For the taxpayer, preparation for the initial interview is vital. By the time of an interview most taxpayers will already have an understanding of where the potential “softness” is in relation to their tax position. Preparing interviewees and having the relevant supporting documentation readily available is key for demonstrating to the IRD that the taxpayer can support their tax position.
A taxpayer has a relatively limited amount of time after the initial interview to voluntarily disclose any inappropriate or incorrect tax filing position taken in its tax returns. However it is usually difficult to perform a proper voluntary disclosure without some prior preparation and review. The advantage of doing so is that the IRD would leniently consider penalties.
Following the initial interview, the assessor would usually issue a series of requests to validate the information obtained during the initial interview. This is expected to be at least as onerous as the previous requests for information, and requiring much more details, such as raw accounting data, emails or other archived information. Taxpayers may feel that they are providing information that exceeds the on the balance of probability level.
According to the IRD’s statistics, most Unit 4 cases are settled on a compromise basis between the taxpayer and the IRD. This settlement will be based on sound technical grounds, supported by facts and common ground between the parties.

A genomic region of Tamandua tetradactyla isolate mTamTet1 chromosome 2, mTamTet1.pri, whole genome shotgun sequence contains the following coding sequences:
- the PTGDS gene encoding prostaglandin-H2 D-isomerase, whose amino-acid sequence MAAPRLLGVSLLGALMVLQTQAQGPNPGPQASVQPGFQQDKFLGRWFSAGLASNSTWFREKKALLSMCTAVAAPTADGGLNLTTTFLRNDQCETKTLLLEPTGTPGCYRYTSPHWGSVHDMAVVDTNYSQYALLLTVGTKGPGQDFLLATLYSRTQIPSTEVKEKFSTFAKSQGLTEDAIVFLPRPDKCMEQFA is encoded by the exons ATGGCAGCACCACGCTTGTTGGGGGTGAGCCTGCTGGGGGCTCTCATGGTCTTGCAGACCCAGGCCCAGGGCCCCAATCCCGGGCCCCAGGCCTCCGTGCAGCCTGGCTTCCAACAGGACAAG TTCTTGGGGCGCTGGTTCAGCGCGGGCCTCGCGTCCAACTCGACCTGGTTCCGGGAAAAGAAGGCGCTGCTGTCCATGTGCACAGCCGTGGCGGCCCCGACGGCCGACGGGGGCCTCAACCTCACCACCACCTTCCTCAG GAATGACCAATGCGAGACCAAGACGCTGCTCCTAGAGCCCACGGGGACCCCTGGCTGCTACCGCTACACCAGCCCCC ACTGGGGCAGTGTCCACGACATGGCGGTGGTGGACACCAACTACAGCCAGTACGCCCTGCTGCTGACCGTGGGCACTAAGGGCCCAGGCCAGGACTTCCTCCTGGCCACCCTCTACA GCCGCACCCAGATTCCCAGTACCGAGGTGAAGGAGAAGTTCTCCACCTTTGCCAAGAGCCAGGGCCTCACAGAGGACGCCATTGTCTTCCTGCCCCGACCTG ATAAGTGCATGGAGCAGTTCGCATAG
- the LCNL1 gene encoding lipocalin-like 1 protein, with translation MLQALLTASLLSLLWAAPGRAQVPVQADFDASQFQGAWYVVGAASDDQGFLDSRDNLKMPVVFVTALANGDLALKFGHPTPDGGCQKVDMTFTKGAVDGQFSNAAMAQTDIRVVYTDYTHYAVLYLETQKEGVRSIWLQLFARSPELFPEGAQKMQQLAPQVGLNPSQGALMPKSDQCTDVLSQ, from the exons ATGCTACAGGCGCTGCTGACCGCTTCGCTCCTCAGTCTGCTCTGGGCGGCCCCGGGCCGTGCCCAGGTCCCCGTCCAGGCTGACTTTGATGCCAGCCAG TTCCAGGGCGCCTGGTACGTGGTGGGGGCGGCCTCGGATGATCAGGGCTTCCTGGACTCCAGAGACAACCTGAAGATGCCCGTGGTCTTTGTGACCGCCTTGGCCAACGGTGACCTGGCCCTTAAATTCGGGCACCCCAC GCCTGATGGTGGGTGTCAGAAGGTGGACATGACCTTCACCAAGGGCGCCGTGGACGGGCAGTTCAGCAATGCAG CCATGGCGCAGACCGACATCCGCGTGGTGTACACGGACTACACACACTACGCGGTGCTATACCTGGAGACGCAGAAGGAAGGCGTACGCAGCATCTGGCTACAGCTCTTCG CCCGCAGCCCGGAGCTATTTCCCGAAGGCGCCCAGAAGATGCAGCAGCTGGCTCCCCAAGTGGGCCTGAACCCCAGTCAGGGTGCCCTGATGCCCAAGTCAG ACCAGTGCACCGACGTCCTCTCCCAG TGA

Depending on the IRD’s findings of the audit, they may impose penalties (see Table 1) and even imprisonment for more extreme cases. The severity of penalty would depend on the nature of the incorrect information provided, the taxpayer’s attitude and cooperation, and the time required to settle the case. The penalty could be up to 300 percent of the tax undercharged. For pure transfer pricing adjustments, penalties can be up to 100 percent of the tax undercharged.
Intentional under-reporting or non-disclosure of profits or over reporting or fabrication of expenses would generally trigger a high level of penalty to be imposed. In addition, taxpayer’s behaviour is also a key factor, for instance, if a taxpayer is cooperative and responsive, able to provide current records, contemporaneous transfer pricing documentation, etc. to substantiate its tax position, these would be helpful factors to defend against high penalty.
If the IRD and taxpayers are unable to reach a common ground at the end of a series of enquiry letters and/or a tax audit, both sides could request the Commissioner of the Inland Revenue (commissioner) to make a determination on the case. The commissioner’s determination is the IRD’s final conclusion.
A taxpayer can lodge an appeal to the Board of Review for an independent review of the commissioner’s determination. The Board of Review is an independent body with a more flexible platform for taxpayers to contest against the commissioner’s determination. Rules including those in relation to admission of evidence and witnesses follow the court’s rules. The identity of the taxpayers is kept confidential even though the Board of Review publishes cases and decisions from time to time.